Problems of Dealing with Limited Liability Company Interests(originally published in the Fall 2011 Edition of NABTALK, the Journal of the National Association of Bankruptcy Trustees)
Trustees are often faced with reviewing Debtors’ interests in businesses. As the tax benefits of pass-through entities became more popular, Debtors chose the Subchapter “S” Corporation (“S-Corporations”) format for their businesses. However, there were restrictions regarding the nature and number of shareholders in S-Corporations and the number of classes of stock ownership. The Limited Liability Company (“LLC”) became the answer to the SCorporation restrictions, since LLCs did not have to conform to all such restrictions.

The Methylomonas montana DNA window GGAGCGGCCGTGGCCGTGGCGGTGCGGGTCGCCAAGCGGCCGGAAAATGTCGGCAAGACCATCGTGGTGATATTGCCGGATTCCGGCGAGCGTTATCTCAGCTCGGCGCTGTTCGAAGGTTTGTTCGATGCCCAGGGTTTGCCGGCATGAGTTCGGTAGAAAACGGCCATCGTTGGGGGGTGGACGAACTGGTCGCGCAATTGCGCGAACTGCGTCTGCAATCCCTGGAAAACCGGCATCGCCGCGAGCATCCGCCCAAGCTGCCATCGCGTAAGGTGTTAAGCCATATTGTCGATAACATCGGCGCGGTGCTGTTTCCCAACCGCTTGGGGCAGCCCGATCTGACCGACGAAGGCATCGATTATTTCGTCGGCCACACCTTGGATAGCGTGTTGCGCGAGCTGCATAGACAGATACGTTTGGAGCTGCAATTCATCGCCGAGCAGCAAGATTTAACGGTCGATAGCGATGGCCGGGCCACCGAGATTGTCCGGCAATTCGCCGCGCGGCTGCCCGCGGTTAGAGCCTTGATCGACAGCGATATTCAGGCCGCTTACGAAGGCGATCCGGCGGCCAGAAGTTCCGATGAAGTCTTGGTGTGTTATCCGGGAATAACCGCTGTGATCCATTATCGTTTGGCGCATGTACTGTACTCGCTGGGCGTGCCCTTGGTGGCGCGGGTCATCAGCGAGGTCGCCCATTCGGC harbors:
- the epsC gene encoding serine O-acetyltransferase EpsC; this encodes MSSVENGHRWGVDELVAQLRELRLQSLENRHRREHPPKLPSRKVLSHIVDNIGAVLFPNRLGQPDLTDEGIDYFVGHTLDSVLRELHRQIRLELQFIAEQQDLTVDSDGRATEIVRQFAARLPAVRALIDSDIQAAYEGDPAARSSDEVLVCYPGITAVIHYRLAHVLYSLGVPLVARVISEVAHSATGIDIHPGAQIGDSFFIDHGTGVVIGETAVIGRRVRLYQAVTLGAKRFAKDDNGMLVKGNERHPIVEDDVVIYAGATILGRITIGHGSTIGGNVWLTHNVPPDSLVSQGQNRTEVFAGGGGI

Unlike corporations or partnerships, LLCs present unique issues. LLCs are formed by filing Articles of Organization with the appropriate state government agency on a prescribed form. The governance of the LLC is typically set forth in an Operating Agreement. The LLC can be managed by its members or a manager. If the LLC is run by a manager, the role of a Bankruptcy Debtor Member may become just a passive activity, simply waiting for periodic distributions from the LLC, provided it is profitable.
Joseph Mulvey, Owner and Attorney.